"We were poor before this," she says. "We blame the war for our misery, but we never had anything."

Em Ali laughs even when she's telling the sad stories. But before she says good night, her voice gets quiet. She says that from time to time, she hopes that she will be killed with her kids, "just to stop this, all of it."

In the middle of the night, the power goes out. It's below freezing outside.

The next morning, the power is back on. Blankets are folded up, floors are swept, and coffee is made on a portable gas stove.

We are served first. Arab hospitality prevails, even in the worst of times.

Ahmed gets ready to leave with his brother to go join the rebels. He's trying to sound noncommittal about it; his wife says it's better than starving.

"He will just go and see how ... just if he likes it or not," she says.

The wives talk about what detergent works best on clothes. The grandmother talks about her blood pressure.

This is just one school. Around Syria, there are thousands of schools like this — thousands of schools and hundreds of thousands of people.

With reporting by Rima Marrouch

Copyright 2013 NPR. To see more, visit http://www.npr.org/.

Transcript

STEVE INSKEEP, HOST:

It's MORNING EDITION from NPR News. I'm Steve Inskeep.

RENEE MONTAGNE, HOST:

And I'm Renee Montagne.

News of an event in Syria yesterday filtered out hour by hour. Opposition groups reported an explosion in Aleppo - Syria's largest city.

INSKEEP: Later, video circulated on the Internet. The blasts took place on a university campus.

MONTAGNE: And now it appears the explosion has killed more than 80 people. One dormitory that was hit contained people who'd fled fighting elsewhere.

INSKEEP: It turns out that about two million people are displaced in Syria - refugees within their own country. And today we're going to hear some of their stories.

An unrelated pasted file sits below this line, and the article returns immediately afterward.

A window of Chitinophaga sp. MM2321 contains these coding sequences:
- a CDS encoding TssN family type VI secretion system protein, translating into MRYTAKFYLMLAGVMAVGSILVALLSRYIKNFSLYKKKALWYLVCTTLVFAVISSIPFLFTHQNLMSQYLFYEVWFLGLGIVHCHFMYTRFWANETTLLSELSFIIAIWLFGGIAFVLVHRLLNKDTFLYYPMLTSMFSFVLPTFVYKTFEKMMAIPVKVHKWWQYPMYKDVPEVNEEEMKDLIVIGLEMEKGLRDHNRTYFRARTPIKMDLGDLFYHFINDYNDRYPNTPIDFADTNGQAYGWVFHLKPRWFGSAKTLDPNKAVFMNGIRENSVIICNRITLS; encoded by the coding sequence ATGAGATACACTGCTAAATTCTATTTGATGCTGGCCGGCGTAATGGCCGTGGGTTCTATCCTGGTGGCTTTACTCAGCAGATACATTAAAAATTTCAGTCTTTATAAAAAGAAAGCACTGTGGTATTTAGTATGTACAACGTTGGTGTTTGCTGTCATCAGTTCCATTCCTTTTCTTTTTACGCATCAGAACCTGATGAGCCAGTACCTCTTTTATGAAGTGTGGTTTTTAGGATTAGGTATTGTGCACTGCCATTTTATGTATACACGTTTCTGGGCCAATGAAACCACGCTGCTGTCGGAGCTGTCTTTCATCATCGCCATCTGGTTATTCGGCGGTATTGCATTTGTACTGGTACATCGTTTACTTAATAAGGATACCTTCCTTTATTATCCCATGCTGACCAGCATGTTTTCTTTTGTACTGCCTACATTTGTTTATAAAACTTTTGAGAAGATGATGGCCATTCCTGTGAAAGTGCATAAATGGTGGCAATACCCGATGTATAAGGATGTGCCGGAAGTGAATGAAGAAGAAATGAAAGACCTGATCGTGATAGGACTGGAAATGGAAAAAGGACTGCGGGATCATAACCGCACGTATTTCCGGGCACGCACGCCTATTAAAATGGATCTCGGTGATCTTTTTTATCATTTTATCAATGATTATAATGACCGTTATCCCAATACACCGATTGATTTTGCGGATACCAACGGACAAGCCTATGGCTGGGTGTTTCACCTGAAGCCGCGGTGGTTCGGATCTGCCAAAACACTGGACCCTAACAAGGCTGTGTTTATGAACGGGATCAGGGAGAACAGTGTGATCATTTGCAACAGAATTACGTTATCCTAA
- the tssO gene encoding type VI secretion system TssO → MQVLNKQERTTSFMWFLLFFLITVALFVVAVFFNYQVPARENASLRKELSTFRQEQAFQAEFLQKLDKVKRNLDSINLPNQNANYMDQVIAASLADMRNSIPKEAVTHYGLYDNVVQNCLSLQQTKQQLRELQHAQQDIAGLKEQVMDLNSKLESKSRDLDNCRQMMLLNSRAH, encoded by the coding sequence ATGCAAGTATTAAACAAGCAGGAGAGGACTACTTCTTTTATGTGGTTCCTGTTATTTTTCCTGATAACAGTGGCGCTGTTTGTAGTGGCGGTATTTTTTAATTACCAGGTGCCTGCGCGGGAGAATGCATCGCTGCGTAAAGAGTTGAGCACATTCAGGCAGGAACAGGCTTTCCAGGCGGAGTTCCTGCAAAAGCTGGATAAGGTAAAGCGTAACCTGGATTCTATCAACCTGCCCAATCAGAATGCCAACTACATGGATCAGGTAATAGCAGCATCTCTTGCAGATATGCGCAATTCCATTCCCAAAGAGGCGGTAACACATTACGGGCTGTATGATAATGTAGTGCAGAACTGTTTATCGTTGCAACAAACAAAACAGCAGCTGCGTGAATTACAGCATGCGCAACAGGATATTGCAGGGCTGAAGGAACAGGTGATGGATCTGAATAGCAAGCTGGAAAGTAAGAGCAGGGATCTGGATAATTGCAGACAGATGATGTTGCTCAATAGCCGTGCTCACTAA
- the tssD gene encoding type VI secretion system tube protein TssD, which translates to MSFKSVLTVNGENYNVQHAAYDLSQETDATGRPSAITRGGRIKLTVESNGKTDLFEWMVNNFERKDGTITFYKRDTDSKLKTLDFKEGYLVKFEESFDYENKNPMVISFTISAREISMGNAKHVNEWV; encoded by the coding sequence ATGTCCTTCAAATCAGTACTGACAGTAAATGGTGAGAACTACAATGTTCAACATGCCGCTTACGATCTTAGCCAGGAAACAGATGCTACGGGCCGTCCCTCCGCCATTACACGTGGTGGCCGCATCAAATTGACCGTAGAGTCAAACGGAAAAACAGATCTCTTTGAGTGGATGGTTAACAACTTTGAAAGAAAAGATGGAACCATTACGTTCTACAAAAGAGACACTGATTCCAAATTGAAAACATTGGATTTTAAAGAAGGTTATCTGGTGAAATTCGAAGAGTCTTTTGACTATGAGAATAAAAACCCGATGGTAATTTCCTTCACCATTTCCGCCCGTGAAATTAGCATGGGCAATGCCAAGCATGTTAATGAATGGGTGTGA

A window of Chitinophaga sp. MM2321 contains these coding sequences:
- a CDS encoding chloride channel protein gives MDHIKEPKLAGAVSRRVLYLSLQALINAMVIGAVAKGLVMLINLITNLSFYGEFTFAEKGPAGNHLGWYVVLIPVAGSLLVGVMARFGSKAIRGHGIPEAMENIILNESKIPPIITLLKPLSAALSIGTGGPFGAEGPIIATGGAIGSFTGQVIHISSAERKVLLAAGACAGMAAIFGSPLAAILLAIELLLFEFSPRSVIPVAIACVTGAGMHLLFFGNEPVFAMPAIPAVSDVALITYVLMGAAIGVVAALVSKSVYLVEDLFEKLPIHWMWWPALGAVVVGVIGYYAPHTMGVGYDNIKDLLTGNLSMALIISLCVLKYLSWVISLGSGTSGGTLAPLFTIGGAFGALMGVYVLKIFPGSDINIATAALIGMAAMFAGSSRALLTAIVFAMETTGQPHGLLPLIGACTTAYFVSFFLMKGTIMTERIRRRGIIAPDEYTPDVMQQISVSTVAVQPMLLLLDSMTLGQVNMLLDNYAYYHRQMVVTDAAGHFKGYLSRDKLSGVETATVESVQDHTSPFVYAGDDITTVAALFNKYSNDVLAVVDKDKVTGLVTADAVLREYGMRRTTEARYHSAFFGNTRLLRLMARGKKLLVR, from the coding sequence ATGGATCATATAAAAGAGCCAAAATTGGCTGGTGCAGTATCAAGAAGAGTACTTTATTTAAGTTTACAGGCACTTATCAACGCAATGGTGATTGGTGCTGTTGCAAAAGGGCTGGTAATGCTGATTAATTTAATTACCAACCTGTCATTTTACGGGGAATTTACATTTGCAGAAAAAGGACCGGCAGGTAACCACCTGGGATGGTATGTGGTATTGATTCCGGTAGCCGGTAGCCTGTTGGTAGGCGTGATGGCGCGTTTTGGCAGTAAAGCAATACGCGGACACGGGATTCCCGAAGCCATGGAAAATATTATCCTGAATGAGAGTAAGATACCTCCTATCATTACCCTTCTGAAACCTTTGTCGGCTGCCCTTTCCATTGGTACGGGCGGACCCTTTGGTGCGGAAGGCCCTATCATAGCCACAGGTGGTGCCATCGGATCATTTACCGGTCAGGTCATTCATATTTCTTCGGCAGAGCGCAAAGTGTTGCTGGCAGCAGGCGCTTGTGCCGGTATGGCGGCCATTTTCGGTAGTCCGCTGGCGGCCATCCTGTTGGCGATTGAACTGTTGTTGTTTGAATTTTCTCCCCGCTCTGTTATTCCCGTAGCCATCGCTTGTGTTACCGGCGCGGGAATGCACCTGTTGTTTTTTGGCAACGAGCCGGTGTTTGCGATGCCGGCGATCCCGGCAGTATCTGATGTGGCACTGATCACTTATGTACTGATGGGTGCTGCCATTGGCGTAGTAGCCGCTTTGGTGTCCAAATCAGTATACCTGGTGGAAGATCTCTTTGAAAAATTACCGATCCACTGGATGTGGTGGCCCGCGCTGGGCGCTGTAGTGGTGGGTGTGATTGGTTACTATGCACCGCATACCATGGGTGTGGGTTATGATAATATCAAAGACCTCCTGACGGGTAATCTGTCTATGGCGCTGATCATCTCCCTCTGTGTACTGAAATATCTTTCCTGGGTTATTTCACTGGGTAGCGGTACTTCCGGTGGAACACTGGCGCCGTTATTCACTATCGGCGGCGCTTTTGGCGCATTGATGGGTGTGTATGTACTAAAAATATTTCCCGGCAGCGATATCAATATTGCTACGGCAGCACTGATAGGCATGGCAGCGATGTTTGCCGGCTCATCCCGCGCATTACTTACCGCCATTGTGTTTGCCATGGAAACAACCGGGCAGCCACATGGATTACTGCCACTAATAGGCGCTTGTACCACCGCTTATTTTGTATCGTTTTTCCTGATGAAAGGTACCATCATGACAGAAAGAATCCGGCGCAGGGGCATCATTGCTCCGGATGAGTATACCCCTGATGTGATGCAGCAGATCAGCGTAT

MONTAGNE: NPR's Kelly McEvers spent a night at a school full of refugees.

KELLY MCEVERS, BYLINE: As soon as you walk into the classroom, the stories come at you, all at once.

(SOUNDBITE OF CROSSTALK)

MCEVERS: Eventually, we figure out how everybody got here. Here goes.

Seven months ago an older woman and her three sons and their wives were living in a house. That house was shelled. The old woman's sister was a cleaning lady here at the school. She has the keys. So everybody moved in.

Now another one of the old woman's children has just moved in too. Her name is Amal. Her story comes first.

(SOUNDBITE OF BABY CRYING)

MCEVERS: The shelling at Amal's house was so bad she took her five kids and went to sleep in the street. She was afraid the building would fall on her.

RIMA MARROUCH: Her husband was an old - like an elder man. When the shelling started, he told her go to your parents' house, and he left to his village.

MCEVERS: Back to the village, to his other wife.

MARROUCH: She had seven kids, two of whom died, twins. And her husband decided to go back to the village, and she said I'm not going to any village. Like, so he left her and took off.

MCEVERS: Now two of Amal's kids have lice, and her blankets and pillows have been stolen.

The next story is from Ahmed, Amal's brother. Ahmed is really thin, with a scraggly beard and filthy pants. His hands are black.

(SOUNDBITE OF CROSSTALK)

MCEVERS: Tell them what you do, they say. Ahmed is a trash picker, and not ashamed to say it.

MARROUCH: We gather plastic bags, and one kilo is 10 liras.

MCEVERS: Ten liras is 14 cents. Ahmed makes 150 liras a day. That's about $2.

AHMED: (Foreign language spoken)